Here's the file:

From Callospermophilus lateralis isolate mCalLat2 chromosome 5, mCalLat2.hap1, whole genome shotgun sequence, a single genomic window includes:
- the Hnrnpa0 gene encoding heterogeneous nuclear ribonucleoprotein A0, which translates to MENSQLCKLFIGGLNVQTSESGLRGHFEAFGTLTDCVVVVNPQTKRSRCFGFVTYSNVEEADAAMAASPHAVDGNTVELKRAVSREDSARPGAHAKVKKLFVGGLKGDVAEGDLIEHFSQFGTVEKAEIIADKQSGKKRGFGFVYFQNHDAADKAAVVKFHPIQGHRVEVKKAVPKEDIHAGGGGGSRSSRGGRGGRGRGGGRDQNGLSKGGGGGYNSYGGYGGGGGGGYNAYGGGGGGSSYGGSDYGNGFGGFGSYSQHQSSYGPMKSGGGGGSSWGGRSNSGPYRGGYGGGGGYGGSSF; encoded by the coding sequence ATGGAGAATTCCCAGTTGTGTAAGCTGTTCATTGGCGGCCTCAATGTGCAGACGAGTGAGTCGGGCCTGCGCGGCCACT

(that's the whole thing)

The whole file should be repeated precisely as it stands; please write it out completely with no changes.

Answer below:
From Callospermophilus lateralis isolate mCalLat2 chromosome 5, mCalLat2.hap1, whole genome shotgun sequence, a single genomic window includes:
- the Hnrnpa0 gene encoding heterogeneous nuclear ribonucleoprotein A0, which translates to MENSQLCKLFIGGLNVQTSESGLRGHFEAFGTLTDCVVVVNPQTKRSRCFGFVTYSNVEEADAAMAASPHAVDGNTVELKRAVSREDSARPGAHAKVKKLFVGGLKGDVAEGDLIEHFSQFGTVEKAEIIADKQSGKKRGFGFVYFQNHDAADKAAVVKFHPIQGHRVEVKKAVPKEDIHAGGGGGSRSSRGGRGGRGRGGGRDQNGLSKGGGGGYNSYGGYGGGGGGGYNAYGGGGGGSSYGGSDYGNGFGGFGSYSQHQSSYGPMKSGGGGGSSWGGRSNSGPYRGGYGGGGGYGGSSF; encoded by the coding sequence ATGGAGAATTCCCAGTTGTGTAAGCTGTTCATTGGCGGCCTCAATGTGCAGACGAGTGAGTCGGGCCTGCGCGGCCACT